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A Cliche About Kentucky’s Hoops Team That Needs To Be Retired

tina-fey-eye-rollI’m not sure how many times I’ve heard this one since Kentucky bounced Wisconsin from the NCAA Tournament on Saturday.  Ten times?  Twenty?  Thirty?

“Well, they’re not freshmen anymore,” says Fan X, Guest Analyst Y, or Show Host Z.  Yeah, OK.  I get the point.  Kentucky’s kids have played 39 games to date so they’re no longer completely green.

But here’s why that stock phrase needs to be retired — The sophomores of the world are not sophomores, either.

Yes, John Calipari’s freshmen have gained experience, but they still have less experience than the sophomores, juniors and seniors they face on a nightly basis.  That fact, in effect, does mean they should be designated as having less experience and the word “freshman” covers that ground quite nicely.

Kentucky’s run to tonight’s championship game with Connecticut has required late-game heroics and last-second shots time and again.  It just might be that their youthful outlook — their lack of experience — has helped them advance.  They seem unfazed by pressure… perhaps because they’re too green to worry.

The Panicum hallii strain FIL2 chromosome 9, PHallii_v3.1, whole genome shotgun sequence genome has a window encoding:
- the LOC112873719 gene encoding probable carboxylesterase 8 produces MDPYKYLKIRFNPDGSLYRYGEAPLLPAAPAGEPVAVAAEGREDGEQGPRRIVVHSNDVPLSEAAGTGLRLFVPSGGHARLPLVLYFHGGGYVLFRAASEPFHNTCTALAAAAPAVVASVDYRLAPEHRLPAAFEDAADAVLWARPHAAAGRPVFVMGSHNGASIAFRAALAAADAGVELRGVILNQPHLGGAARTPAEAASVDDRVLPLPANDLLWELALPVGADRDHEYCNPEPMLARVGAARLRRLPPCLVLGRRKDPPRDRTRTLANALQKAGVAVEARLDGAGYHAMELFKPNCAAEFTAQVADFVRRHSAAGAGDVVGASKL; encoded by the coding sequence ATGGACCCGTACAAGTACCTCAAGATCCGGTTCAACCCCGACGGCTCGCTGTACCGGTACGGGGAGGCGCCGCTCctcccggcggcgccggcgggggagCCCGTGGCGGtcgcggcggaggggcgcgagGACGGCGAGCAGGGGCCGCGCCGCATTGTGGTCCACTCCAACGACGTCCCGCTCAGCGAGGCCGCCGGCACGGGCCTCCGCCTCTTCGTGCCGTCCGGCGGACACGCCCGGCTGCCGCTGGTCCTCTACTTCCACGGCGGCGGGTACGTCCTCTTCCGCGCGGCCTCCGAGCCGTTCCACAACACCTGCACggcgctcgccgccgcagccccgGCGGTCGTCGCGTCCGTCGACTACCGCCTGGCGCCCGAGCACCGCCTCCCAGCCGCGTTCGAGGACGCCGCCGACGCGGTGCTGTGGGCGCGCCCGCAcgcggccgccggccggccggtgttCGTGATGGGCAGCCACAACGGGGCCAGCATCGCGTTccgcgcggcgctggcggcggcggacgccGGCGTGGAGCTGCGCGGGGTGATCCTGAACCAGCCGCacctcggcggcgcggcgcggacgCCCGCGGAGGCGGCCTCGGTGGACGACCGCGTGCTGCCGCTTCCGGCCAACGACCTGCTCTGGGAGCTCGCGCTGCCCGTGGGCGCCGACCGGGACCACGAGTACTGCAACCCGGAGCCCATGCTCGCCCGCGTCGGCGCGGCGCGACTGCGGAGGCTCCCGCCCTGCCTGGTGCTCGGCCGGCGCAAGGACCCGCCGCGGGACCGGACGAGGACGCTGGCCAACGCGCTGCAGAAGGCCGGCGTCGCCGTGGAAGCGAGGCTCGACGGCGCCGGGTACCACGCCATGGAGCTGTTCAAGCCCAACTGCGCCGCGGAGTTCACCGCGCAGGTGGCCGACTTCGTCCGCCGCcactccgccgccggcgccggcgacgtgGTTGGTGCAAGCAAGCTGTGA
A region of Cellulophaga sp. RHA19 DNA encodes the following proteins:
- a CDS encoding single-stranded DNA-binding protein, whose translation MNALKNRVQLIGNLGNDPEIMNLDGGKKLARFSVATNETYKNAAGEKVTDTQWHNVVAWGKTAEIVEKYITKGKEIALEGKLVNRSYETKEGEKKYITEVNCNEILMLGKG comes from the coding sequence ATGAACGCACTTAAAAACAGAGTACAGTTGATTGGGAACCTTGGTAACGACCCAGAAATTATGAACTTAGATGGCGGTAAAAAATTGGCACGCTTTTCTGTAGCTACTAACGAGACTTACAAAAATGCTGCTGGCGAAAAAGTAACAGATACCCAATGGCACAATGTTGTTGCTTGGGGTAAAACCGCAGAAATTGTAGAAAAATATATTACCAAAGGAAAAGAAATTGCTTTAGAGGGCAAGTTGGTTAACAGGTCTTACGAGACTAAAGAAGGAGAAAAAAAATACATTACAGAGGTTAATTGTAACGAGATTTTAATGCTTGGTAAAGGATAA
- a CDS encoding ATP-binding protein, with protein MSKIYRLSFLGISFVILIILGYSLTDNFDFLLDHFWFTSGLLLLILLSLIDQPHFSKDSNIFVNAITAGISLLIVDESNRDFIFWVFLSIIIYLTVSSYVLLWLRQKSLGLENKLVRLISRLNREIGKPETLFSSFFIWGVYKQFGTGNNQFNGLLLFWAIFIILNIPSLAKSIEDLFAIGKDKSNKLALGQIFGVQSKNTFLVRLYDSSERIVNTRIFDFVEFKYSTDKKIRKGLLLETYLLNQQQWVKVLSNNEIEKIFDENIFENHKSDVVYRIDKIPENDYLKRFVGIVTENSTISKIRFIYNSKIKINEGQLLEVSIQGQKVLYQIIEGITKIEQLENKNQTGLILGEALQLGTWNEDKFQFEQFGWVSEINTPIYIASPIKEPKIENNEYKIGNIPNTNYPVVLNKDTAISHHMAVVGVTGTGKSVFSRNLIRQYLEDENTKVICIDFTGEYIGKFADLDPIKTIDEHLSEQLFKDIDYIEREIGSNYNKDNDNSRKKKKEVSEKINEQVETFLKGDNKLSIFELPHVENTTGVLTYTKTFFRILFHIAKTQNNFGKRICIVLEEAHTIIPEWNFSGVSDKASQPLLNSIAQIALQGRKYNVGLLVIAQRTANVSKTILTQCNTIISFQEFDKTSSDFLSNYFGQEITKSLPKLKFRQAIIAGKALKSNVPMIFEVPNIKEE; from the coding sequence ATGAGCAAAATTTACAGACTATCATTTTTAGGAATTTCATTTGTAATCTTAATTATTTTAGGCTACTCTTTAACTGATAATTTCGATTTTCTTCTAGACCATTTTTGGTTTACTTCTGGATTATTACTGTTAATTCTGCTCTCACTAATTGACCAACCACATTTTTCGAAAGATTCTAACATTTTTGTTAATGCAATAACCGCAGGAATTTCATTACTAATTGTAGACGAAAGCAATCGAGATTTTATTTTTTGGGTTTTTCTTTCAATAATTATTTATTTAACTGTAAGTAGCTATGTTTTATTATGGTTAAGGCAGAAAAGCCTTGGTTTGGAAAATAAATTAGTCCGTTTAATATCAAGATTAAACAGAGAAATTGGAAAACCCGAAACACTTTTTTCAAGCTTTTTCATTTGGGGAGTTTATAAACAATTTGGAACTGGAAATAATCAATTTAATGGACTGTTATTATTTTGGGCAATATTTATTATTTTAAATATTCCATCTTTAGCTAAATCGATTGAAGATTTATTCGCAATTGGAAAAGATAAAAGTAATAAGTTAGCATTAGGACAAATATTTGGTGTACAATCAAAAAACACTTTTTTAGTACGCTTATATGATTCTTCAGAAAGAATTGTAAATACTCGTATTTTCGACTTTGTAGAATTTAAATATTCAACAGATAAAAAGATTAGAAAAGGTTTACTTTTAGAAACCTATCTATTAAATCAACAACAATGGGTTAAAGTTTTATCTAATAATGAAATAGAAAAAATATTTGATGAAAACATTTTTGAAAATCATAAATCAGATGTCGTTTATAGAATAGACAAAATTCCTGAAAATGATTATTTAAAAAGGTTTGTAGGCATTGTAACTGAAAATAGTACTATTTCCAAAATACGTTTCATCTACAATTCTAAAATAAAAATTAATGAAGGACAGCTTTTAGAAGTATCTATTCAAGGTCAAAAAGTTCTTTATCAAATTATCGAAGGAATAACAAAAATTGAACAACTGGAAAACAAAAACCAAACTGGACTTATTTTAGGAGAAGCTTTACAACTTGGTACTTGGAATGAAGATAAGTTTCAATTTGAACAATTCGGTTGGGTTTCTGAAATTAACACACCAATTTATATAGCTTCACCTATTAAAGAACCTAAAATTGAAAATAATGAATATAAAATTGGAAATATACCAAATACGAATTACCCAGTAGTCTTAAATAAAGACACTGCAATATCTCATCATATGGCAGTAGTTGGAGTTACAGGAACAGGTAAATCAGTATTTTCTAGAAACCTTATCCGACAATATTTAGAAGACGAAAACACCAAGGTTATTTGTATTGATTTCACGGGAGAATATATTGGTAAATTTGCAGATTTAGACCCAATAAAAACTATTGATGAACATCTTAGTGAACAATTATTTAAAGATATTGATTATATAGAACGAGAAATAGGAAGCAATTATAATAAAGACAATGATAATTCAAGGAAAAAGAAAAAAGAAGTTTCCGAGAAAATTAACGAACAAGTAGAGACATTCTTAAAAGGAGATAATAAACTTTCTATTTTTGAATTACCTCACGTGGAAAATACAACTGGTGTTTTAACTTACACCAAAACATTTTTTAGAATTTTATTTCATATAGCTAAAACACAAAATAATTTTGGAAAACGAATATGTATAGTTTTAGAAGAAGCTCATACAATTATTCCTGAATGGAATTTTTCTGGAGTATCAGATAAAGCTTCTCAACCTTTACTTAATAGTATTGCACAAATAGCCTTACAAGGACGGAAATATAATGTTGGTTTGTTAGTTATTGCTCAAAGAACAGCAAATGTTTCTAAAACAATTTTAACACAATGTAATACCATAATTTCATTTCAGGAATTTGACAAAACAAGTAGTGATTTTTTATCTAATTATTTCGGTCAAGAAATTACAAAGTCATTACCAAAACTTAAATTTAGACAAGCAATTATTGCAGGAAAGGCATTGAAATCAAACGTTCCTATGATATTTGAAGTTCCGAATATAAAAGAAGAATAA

So let’s all please nix the “they’re no longer freshmen” cliche.  Even 39 games into the season, UK’s freshmen still have less experience than several key UConn players they’ll face tonight — senior Shabazz Napier, juniors Ryan Boatright and DeAndre Daniels, etc.  That’s no knock.  It’s just a fact.

A fact that makes Calibari’s work with his latest bunch of youngsters pretty damn impressive.

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SEC Headlines 3/4/2014

headlines-tueSEC Football

1. Missouri coach Gary Pinkel reportedly has a new deal that will push his pay to or above $3 million.

2. Ole Miss begins spring practice today. Rebels need to find out who will backup quarterback Bo Wallace.

3. Texas A&M practices in full pads for two hours and 15 minutes.  Coach Kevin Sumlin: “All-in-all, I liked the energy.”

4. Gus Malzhahn doesn’t sound too worried about an upcoming vote that could impact tempo:  ”We’re going to put the ball down, we’re going to play fast and we’re going to flat get after it. You all OK if we play fast?”

5. “History hasn’t been terribly kind to the coaches that lost the national championship game in the BCS era.”

6. “The Saban Rule is not about protecting players. That is never the primary motive of the NCAA, no matter how its leaders spin it.”